“The way to tackle this abuse is to make using your phone at the wheel as socially unacceptable as drink driving and we all have responsibility to hammer home this point.
“If you know of a driver using a phone or you are a passenger with someone who does this, tell them to stop.”
Sarah Sillers, CEO of IAM RoadSmart, has been quoted as saying;
“Motorists need to make the connection that using a hand-held phone is a major distraction to the task of driving. There is no such thing as multi-tasking when it comes to driving – when you drive, there is nothing else you should be doing.
“Handheld mobile phone use is a top concern for British drivers and heavy fines and extra points are a key part of the government strategy to combat it.
“Clearly this is not enough and unless selfish drivers fear that they will be caught, far too many will continue to flout the law.
“What we want to see is a combination of effective penalties, more personal and corporate responsibility and vehicle, smartphone and social media companies working together to generate hi-tech solutions to the distractions caused by their technology.”
Is it, therefore, time for much more severe penalties to be brought in, to provide a further deterrent to would be mobile phone using drivers? Would automatic 6-month driving bans for convicted offenders have the desired effect? The government runs high profile public awareness campaigns about the dangers of drink driving, so is there any reason why the same level of awareness programmes should not be run to warn of the possible consequences of using a phone whilst driving?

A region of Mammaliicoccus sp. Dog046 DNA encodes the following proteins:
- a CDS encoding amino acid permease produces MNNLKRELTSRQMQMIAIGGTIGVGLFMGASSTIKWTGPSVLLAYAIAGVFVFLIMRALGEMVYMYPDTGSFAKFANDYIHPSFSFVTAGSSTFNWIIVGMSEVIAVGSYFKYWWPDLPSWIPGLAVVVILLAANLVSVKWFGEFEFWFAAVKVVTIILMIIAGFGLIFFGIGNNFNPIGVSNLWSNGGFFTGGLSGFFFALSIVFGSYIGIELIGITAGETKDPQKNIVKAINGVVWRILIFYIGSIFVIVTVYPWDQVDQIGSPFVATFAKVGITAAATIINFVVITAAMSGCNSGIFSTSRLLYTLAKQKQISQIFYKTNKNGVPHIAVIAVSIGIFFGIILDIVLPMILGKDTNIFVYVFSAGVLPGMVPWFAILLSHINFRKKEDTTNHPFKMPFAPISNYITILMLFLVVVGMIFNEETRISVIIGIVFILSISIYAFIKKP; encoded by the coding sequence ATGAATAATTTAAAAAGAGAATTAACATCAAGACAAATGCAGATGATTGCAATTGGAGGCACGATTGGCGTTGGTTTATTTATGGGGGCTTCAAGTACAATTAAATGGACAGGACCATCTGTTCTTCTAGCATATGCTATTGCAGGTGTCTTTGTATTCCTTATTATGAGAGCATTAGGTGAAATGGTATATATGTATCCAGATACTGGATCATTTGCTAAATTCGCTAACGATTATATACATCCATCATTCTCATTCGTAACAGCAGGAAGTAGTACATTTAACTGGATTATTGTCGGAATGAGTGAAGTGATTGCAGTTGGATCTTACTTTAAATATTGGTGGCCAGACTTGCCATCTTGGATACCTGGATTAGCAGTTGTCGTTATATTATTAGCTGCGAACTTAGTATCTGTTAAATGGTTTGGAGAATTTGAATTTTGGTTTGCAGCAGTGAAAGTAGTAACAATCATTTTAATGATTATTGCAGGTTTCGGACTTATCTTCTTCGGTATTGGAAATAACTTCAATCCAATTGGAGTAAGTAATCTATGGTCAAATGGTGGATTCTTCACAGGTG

If indeed the public see mobile phone use whilst driving as a bigger danger than drink driving, then the support is presumably there for a much tougher stance on driver mobile phone use. After all, the ‘danger’ that 90% of the public are referring to, is the danger that road traffic accident injuries and fatalities from the use of mobile phones whilst driving, will continue to rise.
Between 220 and 250 people died as a result of accidents caused by drunk driving, according to the latest Department of Transport figures released in 2018. If we are serious about ensuring that the numbers of fatal road traffic accidents caused by driver distraction due to mobile phone use, do not rise to similar levels of the drink driving casualties, then surely now is the time for action?
Alistair Worth is the Managing Director of Mooneerams Solicitors, specialist personal injury solicitors. Alistair is based in the Cardiff office. Mooneerams also have offices in Aberdare, Caerphilly, Rhondda, Pontypridd and Bridgend. Alistair was born in the area and has lived locally all his life. He cares passionately about the local community, both business and social.
Mooneerams are active supporters of many grassroots projects in the region. You can contact Alistair and his team on 029 2048 3615 or use this contact form to email us.
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Alistair was one of the founding partners of Mooneerams solicitors in 2002. He has specialised in personal injury law since qualifying in 1997.